To Make a Sourdough Leaven

Preparation info

  • Difficulty


Appears in

Making Bread at Home

Making Bread at Home

By Tom Jaine

Published 2005

  • About

Natural leavens take a few days to get going. They need to be kept in a warm room and out of draughts. If it is too cold, they will take very much longer to ripen, and then taste too sour. Luckily for us, they keep well in a refrigerator. If you want to start a leaven and use it once a week, you can pinch off a piece of dough weighing approximately 225 g/8 oz from the finished dough when you have made it, pop it in a glass bowl, cover it with clingfilm and store it in the refrigerator. A day or two before you want to bake, take up the recipe below from the point of the second refreshment.


The Starter

  • 60 g/2 oz wholemeal flour (wheat or rye depending on the sort of loaf you want)
  • 30 ml/1 fl oz spring or boiled water (chlorine in water supplies is best avoided)

The First Refreshment

  • 60 ml/2 fl oz spring or boiled water
  • 120 g/4 oz wholemeal flour

The Second Refreshment

  • 120 ml/4 fl oz spring or boiled water
  • 225 g/8 oz unbleached white bread flour


Mix to a paste the flour and water and knead it with your fingers and thumbs until it is a smooth, firm dough.

Put this nut of dough in a glass or small bowl, cover it with a cheese cloth (not clingfilm) and leave it in a warm place, at approximately 24-26°C/75-80°F, for about 2 days. Although the outside will crust over, the inside will be moist and slightly aerated. The smell will be sweet.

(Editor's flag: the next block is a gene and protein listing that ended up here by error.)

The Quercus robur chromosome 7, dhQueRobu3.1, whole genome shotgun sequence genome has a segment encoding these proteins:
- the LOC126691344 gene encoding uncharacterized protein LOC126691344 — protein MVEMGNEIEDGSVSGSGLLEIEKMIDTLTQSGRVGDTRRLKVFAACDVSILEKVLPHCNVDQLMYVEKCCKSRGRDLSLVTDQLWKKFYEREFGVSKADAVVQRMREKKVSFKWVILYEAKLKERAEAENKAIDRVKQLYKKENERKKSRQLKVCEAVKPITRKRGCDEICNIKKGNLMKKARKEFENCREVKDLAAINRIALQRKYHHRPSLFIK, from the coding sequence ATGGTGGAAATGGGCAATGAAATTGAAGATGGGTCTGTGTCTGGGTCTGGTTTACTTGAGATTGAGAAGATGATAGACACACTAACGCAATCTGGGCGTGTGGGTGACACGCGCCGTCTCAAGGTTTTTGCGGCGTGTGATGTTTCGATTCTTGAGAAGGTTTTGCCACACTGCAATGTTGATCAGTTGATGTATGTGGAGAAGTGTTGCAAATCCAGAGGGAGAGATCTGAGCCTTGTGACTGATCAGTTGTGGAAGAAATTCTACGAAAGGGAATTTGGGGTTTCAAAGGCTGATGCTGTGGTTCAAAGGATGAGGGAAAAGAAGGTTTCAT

Discard the crust and proceed with the first refreshment.

Dissolve the starter in the water, add the flour and mix to a dough. Knead with the fingers on a work table.

Put the dough in a small bowl and cover with clingfilm. Put it back in your warm spot and leave for a day or two. It will crust again, but it will also have enlarged, and the aeration will be greater. The smell will be very slightly sharp.

Discard the crust and proceed with the second refreshment.

Repeat as for the first refreshment, but this time leave it for about 8-12 hours and it should show every sign of life: growing and rising like a normal piece of dough with a slightly sharp edge to the smell, but not rotten or ‘off’.

The leaven is now ready to be added to a dough which will proceed as any other, though often more slowly.

The recipes I have given that use leavens, for instance French Country Bread or the German Sourdough Rye Bread, give instructions from almost the very beginning of the process.